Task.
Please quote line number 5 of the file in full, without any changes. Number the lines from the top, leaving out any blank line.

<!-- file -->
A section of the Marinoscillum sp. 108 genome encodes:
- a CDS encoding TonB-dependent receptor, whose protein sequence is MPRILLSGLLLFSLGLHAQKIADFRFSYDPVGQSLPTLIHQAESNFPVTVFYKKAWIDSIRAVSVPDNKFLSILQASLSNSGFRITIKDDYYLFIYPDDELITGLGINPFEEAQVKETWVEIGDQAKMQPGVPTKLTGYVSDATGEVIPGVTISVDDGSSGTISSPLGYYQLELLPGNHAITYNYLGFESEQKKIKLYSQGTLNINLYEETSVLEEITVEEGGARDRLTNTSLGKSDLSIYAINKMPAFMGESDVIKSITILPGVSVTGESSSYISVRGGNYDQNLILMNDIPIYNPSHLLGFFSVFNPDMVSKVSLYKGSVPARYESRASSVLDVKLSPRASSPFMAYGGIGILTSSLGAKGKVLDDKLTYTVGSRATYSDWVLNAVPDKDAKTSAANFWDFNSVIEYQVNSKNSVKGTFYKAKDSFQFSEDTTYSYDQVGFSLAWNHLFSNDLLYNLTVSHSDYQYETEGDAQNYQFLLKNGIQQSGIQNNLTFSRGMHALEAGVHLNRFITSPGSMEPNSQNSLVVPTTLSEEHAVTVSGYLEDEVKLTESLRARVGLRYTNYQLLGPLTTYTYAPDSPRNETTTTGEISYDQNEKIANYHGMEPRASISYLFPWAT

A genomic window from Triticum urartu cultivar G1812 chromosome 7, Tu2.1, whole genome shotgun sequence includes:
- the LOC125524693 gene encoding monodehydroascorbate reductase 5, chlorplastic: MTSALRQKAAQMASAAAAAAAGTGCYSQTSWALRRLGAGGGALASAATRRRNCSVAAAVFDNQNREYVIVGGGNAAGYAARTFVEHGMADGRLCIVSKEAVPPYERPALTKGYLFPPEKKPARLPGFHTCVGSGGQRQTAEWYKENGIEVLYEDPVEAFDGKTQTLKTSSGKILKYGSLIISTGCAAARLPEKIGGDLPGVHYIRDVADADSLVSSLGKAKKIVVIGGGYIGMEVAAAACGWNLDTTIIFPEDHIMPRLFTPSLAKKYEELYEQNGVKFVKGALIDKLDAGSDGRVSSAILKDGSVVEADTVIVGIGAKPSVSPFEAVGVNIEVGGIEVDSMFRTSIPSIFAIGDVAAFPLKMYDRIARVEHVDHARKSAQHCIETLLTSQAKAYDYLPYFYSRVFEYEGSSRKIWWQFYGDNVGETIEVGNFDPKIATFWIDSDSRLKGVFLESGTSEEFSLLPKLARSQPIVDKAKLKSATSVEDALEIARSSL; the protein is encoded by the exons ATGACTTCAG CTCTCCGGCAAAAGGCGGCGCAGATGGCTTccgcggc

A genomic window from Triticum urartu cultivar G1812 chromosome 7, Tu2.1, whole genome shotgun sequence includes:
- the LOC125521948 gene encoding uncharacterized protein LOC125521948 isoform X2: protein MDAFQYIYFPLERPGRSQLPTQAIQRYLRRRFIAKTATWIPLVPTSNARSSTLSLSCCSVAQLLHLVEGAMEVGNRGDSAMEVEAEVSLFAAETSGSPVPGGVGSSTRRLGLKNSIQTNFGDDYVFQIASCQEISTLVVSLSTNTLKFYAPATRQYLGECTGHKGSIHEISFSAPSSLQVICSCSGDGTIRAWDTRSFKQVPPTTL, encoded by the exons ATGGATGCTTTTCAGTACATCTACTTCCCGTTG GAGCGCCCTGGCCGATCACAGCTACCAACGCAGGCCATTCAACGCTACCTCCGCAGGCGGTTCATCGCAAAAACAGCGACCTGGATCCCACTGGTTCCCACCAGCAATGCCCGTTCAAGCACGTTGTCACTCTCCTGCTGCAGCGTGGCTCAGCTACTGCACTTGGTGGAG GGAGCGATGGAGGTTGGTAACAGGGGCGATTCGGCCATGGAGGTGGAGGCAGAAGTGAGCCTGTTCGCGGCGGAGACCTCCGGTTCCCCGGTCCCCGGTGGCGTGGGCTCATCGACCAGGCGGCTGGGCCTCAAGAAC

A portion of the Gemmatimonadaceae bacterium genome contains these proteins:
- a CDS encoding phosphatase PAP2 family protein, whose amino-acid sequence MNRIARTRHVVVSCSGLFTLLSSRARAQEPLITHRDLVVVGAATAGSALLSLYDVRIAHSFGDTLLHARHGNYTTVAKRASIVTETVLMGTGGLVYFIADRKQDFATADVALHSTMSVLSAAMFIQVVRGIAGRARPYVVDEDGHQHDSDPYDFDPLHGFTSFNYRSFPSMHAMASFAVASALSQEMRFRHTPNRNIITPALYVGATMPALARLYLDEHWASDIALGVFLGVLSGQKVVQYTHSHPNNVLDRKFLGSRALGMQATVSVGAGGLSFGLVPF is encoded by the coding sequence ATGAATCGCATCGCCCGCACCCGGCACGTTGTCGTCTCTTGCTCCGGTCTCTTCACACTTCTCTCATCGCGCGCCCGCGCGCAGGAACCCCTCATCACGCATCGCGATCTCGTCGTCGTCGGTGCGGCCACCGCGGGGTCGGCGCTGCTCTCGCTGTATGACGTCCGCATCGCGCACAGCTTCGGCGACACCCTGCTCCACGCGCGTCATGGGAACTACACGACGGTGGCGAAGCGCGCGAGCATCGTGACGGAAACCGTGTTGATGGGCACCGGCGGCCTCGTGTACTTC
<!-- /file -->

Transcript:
A genomic window from Triticum urartu cultivar G1812 chromosome 7, Tu2.1, whole genome shotgun sequence includes: